Physicist by education, journalist by occupation. Works for Media Initiatives Center.
A man in a military uniform is threatening murder on Facebook. He speaks on behalf of the entire staff of “Eagle 30 suicide bombers.” He reads with the tricolor and Prime Minister Nikol Pashinyan’s photo hanging in the background.
The reason for his speech was a speech given by Lilit Martirosyan, a transgender woman, at parliamentary hearings on human rights at the National Assembly on April 5.
The man threatens transgenders, “We, the true Armenians, those who swear by the suicide bombers, the dedicated soldiers of our nation, people and state, promise that we will do everything possible to make sure that they do not breathe freely. Dear authorities, you cannot imagine the extent of our fury towards them now. Don’t call us murderers, Because if we suddenly terminate one of those, don’t come running to us asking us why this happened.”
The man in camouflage called people to gather at the National Assembly the next day to find out which MP had allowed the transgender Lilit Martirosyan to enter parliament.
The next day there was another man among the participants of the rally, already with a knife.
“I am ready to literally eliminate,” he said, at first making movements with his hands, showing how he planned to eliminate, then showing the knife as his means of “eliminating.”
MP Vardan Ghukasyan was also a participant of the rally and was discussing the possible penalties against LGBT community representatives with a priest at the rally. The priest suggested imprisonment for 4 years, but the MP did not agree. “It is necessary to burn them in the square,” said Vardan Ghugasyan.
These obvious manifestations of death threats towards transgenders and the LGBT community and xenophobia are broadcast throughout Facebook and the media.
In general, hate speech and death threats are prohibited.
Article 22 of the Law on Television and Radio states that it is forbidden to use television and radio programs to “promote national, racial or religious hatred or incitement,” “to extend the appeals of spreading punishable acts prohibited by law,” “for the purpose of broadcasting programs containing or promoting violence and cruelty.”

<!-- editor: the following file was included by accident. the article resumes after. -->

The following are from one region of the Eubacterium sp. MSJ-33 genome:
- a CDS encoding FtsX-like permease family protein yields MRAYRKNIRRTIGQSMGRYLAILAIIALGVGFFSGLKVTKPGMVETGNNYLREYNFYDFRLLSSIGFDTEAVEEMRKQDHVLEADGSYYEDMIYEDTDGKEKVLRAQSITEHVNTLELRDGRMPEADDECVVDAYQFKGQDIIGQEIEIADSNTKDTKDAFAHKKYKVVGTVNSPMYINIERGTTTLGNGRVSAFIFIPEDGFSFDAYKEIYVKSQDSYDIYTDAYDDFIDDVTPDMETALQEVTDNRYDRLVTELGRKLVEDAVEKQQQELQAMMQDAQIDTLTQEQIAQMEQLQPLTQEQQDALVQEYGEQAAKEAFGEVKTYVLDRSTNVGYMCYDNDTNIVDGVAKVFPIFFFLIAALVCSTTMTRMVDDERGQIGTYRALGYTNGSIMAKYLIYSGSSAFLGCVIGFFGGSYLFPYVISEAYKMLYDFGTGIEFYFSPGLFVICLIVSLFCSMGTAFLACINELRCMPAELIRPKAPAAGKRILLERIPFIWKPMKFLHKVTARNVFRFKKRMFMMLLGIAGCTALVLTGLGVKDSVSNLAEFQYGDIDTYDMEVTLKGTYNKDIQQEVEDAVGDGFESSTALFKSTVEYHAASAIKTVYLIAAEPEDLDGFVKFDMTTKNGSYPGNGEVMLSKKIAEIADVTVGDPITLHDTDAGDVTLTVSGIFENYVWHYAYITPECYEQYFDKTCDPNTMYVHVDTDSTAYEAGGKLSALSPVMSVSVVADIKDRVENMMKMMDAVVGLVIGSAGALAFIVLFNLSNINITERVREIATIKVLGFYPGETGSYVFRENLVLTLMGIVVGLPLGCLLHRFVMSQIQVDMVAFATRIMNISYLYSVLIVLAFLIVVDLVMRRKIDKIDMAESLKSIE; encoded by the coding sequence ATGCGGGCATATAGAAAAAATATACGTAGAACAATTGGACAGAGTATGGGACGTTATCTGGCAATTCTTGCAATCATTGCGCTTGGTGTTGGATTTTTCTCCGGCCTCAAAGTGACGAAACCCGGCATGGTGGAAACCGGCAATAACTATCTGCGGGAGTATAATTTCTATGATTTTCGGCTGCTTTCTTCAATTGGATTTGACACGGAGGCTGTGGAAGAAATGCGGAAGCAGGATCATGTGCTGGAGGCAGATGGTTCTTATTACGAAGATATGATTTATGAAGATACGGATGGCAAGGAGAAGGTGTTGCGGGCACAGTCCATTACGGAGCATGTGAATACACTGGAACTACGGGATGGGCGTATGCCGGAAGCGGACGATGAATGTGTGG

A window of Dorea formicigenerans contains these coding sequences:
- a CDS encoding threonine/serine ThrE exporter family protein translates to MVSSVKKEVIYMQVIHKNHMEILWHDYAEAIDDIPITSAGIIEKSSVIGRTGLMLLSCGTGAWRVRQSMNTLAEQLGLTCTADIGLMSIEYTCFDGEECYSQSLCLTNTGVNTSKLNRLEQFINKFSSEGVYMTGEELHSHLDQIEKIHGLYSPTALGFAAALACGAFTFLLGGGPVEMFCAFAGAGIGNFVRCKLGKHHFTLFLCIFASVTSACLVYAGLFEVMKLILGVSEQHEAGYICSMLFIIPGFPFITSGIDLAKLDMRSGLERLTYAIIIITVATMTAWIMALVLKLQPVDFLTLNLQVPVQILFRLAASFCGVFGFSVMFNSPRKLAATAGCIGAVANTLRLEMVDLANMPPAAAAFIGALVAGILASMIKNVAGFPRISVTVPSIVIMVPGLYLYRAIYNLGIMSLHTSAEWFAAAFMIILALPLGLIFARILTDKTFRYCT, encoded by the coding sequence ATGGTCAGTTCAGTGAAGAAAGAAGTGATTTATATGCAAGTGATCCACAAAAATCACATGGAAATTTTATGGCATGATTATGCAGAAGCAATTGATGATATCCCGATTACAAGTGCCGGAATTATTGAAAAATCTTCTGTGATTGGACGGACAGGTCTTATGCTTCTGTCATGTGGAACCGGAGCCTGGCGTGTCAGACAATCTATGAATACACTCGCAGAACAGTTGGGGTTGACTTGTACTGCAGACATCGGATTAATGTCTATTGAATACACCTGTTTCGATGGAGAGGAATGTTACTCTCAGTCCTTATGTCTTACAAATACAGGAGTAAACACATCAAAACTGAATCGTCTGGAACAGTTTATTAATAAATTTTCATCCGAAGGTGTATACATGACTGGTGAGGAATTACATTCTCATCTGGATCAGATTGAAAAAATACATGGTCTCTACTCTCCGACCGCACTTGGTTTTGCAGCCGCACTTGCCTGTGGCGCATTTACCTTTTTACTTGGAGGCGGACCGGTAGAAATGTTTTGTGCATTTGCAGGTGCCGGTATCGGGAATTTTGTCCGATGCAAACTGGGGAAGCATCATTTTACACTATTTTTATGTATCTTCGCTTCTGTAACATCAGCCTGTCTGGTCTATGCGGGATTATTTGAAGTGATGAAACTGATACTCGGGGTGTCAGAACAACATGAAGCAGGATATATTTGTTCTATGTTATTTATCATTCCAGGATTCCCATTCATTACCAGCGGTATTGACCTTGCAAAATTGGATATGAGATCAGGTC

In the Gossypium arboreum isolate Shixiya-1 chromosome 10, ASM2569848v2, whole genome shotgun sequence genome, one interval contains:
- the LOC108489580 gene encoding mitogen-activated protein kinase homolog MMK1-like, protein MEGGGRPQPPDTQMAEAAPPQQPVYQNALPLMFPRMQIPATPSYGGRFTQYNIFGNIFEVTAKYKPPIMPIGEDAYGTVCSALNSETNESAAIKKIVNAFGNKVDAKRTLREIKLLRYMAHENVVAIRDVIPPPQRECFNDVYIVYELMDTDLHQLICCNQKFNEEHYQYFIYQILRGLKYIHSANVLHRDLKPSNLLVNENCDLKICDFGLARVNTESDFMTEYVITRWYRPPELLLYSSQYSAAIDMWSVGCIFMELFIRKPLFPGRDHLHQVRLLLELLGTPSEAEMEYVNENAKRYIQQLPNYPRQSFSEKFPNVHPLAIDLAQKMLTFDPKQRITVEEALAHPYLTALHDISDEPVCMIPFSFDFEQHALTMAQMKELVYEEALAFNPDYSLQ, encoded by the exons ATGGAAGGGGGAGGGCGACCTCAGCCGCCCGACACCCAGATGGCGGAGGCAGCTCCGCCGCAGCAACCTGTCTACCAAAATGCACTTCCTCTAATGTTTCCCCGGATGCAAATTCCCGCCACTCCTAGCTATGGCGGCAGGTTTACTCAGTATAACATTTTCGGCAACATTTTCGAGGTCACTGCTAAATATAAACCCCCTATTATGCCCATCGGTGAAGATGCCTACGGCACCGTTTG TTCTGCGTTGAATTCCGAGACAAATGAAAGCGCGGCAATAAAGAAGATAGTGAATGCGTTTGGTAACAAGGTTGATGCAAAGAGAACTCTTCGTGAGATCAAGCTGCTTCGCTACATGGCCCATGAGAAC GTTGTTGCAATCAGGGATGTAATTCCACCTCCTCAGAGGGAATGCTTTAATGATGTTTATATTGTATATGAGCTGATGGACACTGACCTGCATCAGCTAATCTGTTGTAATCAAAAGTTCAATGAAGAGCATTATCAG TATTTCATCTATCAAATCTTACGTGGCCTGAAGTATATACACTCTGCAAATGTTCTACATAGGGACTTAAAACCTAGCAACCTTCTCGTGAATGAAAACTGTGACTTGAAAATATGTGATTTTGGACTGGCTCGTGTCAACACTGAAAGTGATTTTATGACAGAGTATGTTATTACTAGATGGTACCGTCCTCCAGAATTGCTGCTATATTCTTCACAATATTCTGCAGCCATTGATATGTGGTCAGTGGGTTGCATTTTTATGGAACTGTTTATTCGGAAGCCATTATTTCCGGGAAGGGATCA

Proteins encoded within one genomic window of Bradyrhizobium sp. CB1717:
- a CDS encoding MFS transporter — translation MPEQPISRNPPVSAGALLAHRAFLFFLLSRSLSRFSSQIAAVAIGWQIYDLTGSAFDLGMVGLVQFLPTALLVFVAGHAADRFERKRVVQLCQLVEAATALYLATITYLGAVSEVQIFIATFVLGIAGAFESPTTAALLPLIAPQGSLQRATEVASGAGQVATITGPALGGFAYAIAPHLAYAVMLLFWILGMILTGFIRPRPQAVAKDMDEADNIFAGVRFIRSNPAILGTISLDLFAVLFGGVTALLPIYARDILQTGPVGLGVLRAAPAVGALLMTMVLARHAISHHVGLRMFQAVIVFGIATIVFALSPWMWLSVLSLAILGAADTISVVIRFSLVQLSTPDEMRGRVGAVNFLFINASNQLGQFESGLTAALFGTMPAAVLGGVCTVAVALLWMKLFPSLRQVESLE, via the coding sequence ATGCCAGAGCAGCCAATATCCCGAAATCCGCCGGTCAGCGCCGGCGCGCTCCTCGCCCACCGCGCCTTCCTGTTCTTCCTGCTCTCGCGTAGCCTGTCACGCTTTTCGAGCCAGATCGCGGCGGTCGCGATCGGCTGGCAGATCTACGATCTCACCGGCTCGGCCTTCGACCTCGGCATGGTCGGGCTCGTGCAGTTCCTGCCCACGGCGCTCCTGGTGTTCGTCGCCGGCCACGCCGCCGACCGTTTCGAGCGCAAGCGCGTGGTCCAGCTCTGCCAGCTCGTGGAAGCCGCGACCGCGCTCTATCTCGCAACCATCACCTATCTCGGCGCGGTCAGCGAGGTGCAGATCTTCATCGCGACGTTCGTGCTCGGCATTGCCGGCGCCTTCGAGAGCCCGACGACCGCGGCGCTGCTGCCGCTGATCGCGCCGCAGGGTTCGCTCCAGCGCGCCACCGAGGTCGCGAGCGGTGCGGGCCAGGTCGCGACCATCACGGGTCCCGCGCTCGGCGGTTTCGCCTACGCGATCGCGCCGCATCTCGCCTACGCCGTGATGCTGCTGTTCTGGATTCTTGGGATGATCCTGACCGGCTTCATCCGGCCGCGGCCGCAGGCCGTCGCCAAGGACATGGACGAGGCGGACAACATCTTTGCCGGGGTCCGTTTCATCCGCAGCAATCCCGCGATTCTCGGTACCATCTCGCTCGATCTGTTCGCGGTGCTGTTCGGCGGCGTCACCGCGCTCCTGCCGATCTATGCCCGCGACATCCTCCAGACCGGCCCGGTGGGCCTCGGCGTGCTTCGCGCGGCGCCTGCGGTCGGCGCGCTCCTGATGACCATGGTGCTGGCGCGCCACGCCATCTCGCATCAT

Internet broadcasting has its own regulations. Death threats are death threats, regardless of what platform it is made from. And the media should work to prevent the spreading of this threat.
The expediency of broadcasting a hate-driven protest rally on a live broadcast is at the very least, debatable. No legal action has been taken against death threats in social networks.
What are the law enforcement officers waiting for? For the next government session? Does Nikol Pashinyan have to order them to do their work immediately? The same way he did when launching the fight against fakes?
During his visit to the Noragavit customs house, Pashinyan talked about the fake problem again and explained his concern over the calls for violence, the premeditated acts of national hatred.
“On the day of our rally, a page with our symbol said “bring knives to kill the Republicans. Now, if one member of the Republican Party had been scratched by a knife that day, could we prove anyone that we did not organize it? So what should we do? Leave it without a response? One, two, three times that can happen, right?” said Pashinyan.
Now the Prime Minister should probably formulate that concern at the next government session (especially since Nikol Pashinyan’s photo was hanging over the head of the representative of the Eagle 30 suicide bombers as he was making death threats), and tell people to deal with people on social networks who call for killing and burning people, in order for them to deal with it.
And what if he doesn’t say it?
If Pashinyan’s law enforcement officers were able to find and arrest the admin of a Facebook page in one day, on the basis of spreading national and racial discrimination, nothing hinders them from performing a series of actions and to restrain the flood of xenophobia, which goes through traditional and social media.
The views expressed in the column are those of the author's and do not necessarily reflect the views of Media.am.